Vietnam is late to the 4G party, and that’s a good thing

FPT Vietnam
Image credit: Asia Images /

ITEM: Telstra gave an update this week on its progress with LTE rollouts, saying its 4G network now covers 99% of the Australian population.

According to a blog post from chief operations officer Robyn Denholm, Telstra’s recently established mobile sites in Woongenellup, Western Australia and in Kongwak, Victoria – as well as upgrades in Cardwell, Queensland and in Grace Plains, South Australia to support its LTE-700 network – have extended its coverage to 1.4 million square kilometers (more than five times the landmass of the UK!).

As it happens, just last week, Vietnam was celebrating its own LTE coverage milestone. According to VNS (via, Pham Hong Hai, deputy minister of Information and Communication (MIC), said 95% of the Vietnamese population now has 4G coverage via 43,000 installed base stations.

There’s an interesting difference between those two nuggets of information: the timeframe.

Telstra launched its LTE service in September 2011, which means it’s taken close to six years to achieve 99% LTE coverage. By contrast, Vietnam only issued LTE licenses for the 1800 MHz and 2600 MHz bands near the end of last year, with services only being launched this year by three of four licensees: Viettel, Vinaphone, and MobiFone. (A fourth LTE licensee, Gmobile, has not yet launched 4G services.) And coverage is already at 95% after just eight months.

However, there’s more to the story than that.

For a start, Vietnam’s operators have been testing and trialing LTE for several years now. More to the point, that 95% figure is the aggregate coverage between Viettel, Vinaphone, and MobiFone. None of them cover that much of the population on their own. Perhaps each individual operator will eventually reach 99% coverage faster than Telstra did – the MIC is pushing for fairly aggressive rollouts over the next few years because it wants the country to catch up to the Digital 5G IoT Era that others in the region are planning. But for now, they have a ways to go.

It’s also worth pointing out that coverage does not equal usage. According to the MIC, there are currently 6.3 million 4G subscribers in Vietnam. Compared to Vietnam’s total mobile subscriber base (close to 130 million at the end of 2015, according to GSMA Intelligence), that’s not a lot. According to VNS, while 4G takeup has been relatively fast compared to 3G takeup in Vietnam, it’s slower than 4G takeup in other markets.

Part of that has to do with 4G device availability and cost, and also – ironically – the lack of coverage from individual operators. While 95% of the country may have access to a 4G signal, that only really matters if your current cellco is one of the operators providing that signal. Even if it does, reports VietnamNet Bridge, many existing 3G subscribers don’t see a big enough difference between the two services to justify the upgrade.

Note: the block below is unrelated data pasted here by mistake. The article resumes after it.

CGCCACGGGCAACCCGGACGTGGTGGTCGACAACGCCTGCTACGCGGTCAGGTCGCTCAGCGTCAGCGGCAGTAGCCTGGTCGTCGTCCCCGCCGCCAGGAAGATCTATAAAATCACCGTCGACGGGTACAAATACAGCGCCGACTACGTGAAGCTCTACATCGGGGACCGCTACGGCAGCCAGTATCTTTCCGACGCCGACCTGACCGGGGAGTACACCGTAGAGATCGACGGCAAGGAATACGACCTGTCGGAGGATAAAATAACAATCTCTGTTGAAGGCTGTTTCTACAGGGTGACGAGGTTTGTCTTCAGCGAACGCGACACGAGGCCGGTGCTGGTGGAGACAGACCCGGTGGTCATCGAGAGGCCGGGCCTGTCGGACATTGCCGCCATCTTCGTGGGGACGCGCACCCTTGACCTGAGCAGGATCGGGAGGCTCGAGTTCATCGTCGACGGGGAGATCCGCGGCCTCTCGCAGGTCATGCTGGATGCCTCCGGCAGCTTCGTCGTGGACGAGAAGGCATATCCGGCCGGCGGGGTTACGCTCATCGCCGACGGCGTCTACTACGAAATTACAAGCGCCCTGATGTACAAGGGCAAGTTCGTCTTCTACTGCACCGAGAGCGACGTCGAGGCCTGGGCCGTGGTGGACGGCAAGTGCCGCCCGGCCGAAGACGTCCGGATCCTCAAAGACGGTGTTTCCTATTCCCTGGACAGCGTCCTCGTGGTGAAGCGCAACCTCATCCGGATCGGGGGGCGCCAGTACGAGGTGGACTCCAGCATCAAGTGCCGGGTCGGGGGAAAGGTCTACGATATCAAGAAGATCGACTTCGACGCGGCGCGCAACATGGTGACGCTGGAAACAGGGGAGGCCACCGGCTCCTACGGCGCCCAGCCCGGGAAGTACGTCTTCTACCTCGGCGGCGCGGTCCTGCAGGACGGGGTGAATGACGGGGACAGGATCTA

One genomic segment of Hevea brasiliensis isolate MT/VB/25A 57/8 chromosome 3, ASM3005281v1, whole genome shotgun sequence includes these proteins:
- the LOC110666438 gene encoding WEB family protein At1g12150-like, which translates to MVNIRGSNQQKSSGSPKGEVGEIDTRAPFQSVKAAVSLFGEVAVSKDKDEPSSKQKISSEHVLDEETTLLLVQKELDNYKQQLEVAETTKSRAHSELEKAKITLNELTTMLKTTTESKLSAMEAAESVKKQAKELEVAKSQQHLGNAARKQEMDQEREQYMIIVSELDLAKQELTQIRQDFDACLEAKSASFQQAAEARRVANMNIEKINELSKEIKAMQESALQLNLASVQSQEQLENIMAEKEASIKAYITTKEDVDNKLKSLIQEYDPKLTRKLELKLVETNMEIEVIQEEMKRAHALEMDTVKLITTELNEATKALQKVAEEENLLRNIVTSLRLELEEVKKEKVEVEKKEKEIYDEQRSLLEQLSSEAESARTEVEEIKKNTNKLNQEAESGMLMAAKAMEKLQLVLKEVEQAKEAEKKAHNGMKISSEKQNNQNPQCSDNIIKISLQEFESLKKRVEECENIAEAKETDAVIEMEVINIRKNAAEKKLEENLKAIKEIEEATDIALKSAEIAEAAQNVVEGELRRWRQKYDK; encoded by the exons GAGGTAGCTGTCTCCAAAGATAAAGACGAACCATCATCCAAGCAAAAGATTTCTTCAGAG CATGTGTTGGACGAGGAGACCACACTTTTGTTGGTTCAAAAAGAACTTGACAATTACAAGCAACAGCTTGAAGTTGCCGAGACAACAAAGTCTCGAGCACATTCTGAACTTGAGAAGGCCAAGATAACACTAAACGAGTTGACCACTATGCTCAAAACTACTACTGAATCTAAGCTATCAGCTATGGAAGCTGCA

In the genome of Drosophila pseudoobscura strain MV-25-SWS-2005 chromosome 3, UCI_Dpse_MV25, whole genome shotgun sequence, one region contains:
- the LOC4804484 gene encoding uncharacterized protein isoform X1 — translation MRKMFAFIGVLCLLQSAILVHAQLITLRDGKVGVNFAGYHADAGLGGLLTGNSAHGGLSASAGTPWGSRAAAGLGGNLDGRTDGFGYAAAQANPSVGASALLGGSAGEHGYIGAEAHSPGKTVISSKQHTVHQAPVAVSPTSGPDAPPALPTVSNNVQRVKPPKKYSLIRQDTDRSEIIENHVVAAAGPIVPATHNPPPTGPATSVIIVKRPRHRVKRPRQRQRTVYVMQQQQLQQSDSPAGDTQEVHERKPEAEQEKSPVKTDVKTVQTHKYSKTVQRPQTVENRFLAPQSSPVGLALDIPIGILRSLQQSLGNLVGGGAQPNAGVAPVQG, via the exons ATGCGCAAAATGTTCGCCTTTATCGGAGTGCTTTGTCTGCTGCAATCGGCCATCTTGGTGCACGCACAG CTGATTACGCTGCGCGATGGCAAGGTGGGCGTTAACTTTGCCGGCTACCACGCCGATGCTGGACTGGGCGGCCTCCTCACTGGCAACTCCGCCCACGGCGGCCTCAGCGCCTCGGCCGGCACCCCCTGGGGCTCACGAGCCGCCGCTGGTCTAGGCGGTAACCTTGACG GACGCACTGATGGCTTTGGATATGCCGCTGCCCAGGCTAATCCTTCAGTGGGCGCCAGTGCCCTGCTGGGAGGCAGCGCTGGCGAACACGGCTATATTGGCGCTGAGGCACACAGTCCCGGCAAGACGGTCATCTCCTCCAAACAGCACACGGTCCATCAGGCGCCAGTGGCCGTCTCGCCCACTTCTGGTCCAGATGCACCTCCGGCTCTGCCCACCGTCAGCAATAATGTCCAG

The report notes that competition is fierce, but operators are trying to avoid price wars by focusing on service quality, content bundles and data caps as differentiators. But they’re struggling to get customers to see the differences that make a 4G upgrade worth the effort.

Even so, many markets have gone through similar teething problems with 4G, and Vietnam is still expected to see rapid 4G growth in the next few years.

Admittedly it seems funny to talk about Vietnam getting their 4G game together at a time when everyone else is moving on to 5G. But it’s also a welcome reminder that not everyone is going to board the 5G train in 2020. The glorious 5G World Utopia that vendors love to talk about will not be evenly distributed – nor will the equally glorious economic and productivity benefits. Many markets will need much more time to build up to that – including those who are only just getting started with 4G.

On the other hand, one of the advantages of coming in late to the 4G game is the ability to leverage the technological advances in LTE since the standard was first completed by the 3GPP. Vietnam’s cellcos are deploying well-seasoned technology that’s easier and cheaper to deploy now than it was six years ago – advantages that Telstra and other early movers didn’t have when they first launched LTE. Compatible devices are also much cheaper now, even if they’re not quite cheap enough for the mass market just yet. Market and regulatory conditions aside, Vietnamese cellcos have the potential to move faster in terms of deployment.

So that 95% stat may need some qualifiers, but Vietnam’s 4G journey is off to a roaring start. All they need to do now is figure out how to monetize it enough to fund their eventual 5G roadmap.

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